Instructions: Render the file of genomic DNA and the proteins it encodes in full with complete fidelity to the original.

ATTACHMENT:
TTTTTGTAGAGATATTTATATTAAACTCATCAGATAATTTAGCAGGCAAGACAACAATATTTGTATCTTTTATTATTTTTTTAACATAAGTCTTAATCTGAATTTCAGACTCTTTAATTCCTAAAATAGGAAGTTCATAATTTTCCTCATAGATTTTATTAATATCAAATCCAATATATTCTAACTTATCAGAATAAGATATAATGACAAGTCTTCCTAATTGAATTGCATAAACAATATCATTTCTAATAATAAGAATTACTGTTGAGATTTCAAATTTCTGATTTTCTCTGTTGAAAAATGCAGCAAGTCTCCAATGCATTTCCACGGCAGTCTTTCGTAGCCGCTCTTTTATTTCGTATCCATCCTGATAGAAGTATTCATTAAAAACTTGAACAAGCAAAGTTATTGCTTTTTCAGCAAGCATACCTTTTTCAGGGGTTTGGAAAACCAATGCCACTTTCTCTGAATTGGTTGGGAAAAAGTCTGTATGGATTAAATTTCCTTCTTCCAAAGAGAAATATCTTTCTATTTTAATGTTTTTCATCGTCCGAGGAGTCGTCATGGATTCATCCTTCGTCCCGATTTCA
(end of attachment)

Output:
TTTTTGTAGAGATATTTATATTAAACTCATCAGATAATTTAGCAGGCAAGACAACAATATTTGTATCTTTTATTATTTTTTTAACATAAGTCTTAATCTGAATTTCAGACTCTTTAATTCCTAAAATAGGAAGTTCATAATTTTCCTCATAGATTTTATTAATATCAAATCCAATATATTCTAACTTATCAGAATAAGATATAATGACAAGTCTTCCTAATTGAATTGCATAAACAATATCATTTCTAATAATAAGAATTACTGTTGAGATTTCAAATTTCTGATTTTCTCTGTTGAAAAATGCAGCAAGTCTCCAATGCATTTCCACGGCAGTCTTTCGTAGCCGCTCTTTTATTTCGTATCCATCCTGATAGAAGTATTCATTAAAAACTTGAACAAGCAAAGTTATTGCTTTTTCAGCAAGCATACCTTTTTCAGGGGTTTGGAAAACCAATGCCACTTTCTCTGAATTGGTTGGGAAAAAGTCTGTATGGATTAAATTTCCTTCTTCCAAAGAGAAATATCTTTCTATTTTAATGTTTTTCATCGTCCGAGGAGTCGTCATGGATTCATCCTTCGTCCCGATTTCA